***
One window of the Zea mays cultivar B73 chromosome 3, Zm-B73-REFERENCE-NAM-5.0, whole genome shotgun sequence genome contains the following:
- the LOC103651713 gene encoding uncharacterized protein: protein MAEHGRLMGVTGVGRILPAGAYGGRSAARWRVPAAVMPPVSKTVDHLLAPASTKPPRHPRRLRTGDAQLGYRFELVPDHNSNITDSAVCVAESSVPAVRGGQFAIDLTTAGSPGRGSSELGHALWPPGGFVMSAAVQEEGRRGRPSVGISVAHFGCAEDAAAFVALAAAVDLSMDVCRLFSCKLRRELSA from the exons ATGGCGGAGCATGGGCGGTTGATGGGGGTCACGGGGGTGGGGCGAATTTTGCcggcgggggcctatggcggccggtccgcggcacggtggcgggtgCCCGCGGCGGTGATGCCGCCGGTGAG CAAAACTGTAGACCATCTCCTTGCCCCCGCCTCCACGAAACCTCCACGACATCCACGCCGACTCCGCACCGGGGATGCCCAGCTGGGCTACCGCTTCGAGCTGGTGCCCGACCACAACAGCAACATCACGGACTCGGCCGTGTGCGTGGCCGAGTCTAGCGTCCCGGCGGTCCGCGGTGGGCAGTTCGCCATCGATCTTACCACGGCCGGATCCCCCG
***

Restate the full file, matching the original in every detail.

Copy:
One window of the Zea mays cultivar B73 chromosome 3, Zm-B73-REFERENCE-NAM-5.0, whole genome shotgun sequence genome contains the following:
- the LOC103651713 gene encoding uncharacterized protein: protein MAEHGRLMGVTGVGRILPAGAYGGRSAARWRVPAAVMPPVSKTVDHLLAPASTKPPRHPRRLRTGDAQLGYRFELVPDHNSNITDSAVCVAESSVPAVRGGQFAIDLTTAGSPGRGSSELGHALWPPGGFVMSAAVQEEGRRGRPSVGISVAHFGCAEDAAAFVALAAAVDLSMDVCRLFSCKLRRELSA from the exons ATGGCGGAGCATGGGCGGTTGATGGGGGTCACGGGGGTGGGGCGAATTTTGCcggcgggggcctatggcggccggtccgcggcacggtggcgggtgCCCGCGGCGGTGATGCCGCCGGTGAG CAAAACTGTAGACCATCTCCTTGCCCCCGCCTCCACGAAACCTCCACGACATCCACGCCGACTCCGCACCGGGGATGCCCAGCTGGGCTACCGCTTCGAGCTGGTGCCCGACCACAACAGCAACATCACGGACTCGGCCGTGTGCGTGGCCGAGTCTAGCGTCCCGGCGGTCCGCGGTGGGCAGTTCGCCATCGATCTTACCACGGCCGGATCCCCCG